By: Gerard O’Flaherty
By law, you must withdraw a minimum amount from your tax-deferred retirement savings every year once you reach age 70 ½. The requirement is intended to ensure that retirees eventually pay taxes on their tax-deferred retirement savings. But the old rules for calculating minimum distribution were complex and full of trap doors. Choosing the wrong beneficiary or calculation method could result in higher-than-expected mandatory withdrawals and big tax bills for your heirs. Worse, many decisions were irrevocable. The new rules scrap the old formulas in favor of a uniform method that will reduce required annual minimums for most retirees. Among the advantages:
1. A uniform lifetime distribution period, based upon the Minimum Distribution Incidental Benefit (“MDIB”) divisor table, is used for almost all participants, regardless of whom the participant names as his or her beneficiary. The one exception to this much-simplified rule is where the participant names a spouse more than 10 years younger than the participant as sole beneficiary of the participant’s IRA or retirement plan. Under these circumstances, lifetime distributions are based upon a joint and last survivor life expectancy.
2. Probably the most significant change made by the new Proposed Regulations relates to determining a designated beneficiary. Under the old rules, a designated beneficiary had to be determined by the participant’s Required Beginning Date (“RBD”).
Under the new Proposed Regs., a beneficiary can be determined as late as December 31st of the year following the year of the participant’s death. This dramatic change allows the participant to change his or her beneficiary at any time without it resulting in an increase in his or her minimum required distribution (“MRD”).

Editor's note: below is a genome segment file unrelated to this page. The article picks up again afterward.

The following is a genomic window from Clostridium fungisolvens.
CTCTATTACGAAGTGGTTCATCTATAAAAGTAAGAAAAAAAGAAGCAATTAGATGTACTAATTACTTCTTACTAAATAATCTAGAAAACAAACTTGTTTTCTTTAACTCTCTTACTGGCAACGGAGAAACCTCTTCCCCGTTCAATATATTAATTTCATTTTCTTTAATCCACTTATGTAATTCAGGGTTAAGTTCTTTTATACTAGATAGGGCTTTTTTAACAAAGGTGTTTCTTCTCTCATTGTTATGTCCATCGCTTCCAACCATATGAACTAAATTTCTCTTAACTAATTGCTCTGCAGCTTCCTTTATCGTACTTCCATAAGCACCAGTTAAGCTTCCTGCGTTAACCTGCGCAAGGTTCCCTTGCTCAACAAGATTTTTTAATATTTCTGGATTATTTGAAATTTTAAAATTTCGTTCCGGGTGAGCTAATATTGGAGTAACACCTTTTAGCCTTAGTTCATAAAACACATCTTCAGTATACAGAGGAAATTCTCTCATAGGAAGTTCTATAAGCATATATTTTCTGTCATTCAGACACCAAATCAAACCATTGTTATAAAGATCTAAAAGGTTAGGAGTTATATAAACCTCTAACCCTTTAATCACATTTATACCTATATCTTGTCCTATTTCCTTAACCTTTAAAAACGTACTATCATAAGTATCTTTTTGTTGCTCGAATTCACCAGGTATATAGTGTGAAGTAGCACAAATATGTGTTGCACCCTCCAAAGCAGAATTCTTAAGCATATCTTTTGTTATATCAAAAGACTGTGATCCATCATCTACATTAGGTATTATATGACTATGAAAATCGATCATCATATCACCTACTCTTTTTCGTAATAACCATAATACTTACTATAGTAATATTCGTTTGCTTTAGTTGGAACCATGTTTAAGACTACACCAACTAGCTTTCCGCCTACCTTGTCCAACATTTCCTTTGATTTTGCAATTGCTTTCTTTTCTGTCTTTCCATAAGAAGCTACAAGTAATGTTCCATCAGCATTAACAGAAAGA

3. Your beneficiaries can reduce their tax bills by stretching out inherited IRAs. Previously, children who inherited an IRA from their parents faced myriad withdrawal scenarios, most of them bad. In some cases, they were required to withdraw the money in five years. In others, they had to withdraw it all at once and pay taxes on the entire amount. Now, your heirs can take withdrawals based on their life expectancies.
4. But the simplified rules don’t eliminate the need for estate planning. They don’t, for example, shield inherited IRAs from federal estate taxes. If your estate’s value, including your IRAs, exceeds the estate-tax exemption — $675,000 in 2001 — you need to talk to an estate planner about strategies to reduce your tax hit.
And don’t let the new rules lull you into forgetting to name a beneficiary for your retirement plans. Without a beneficiary, your IRA becomes part of your estate when you die. If that happens, your heirs may not be able to stretch out the IRA over their lifetimes, resulting in larger distributions and bigger tax bills.
For assistance with you estate planning needs, contact a member of O’ Flaherty, Heim, Egan & Birnbaum LTD’s estate and trust department.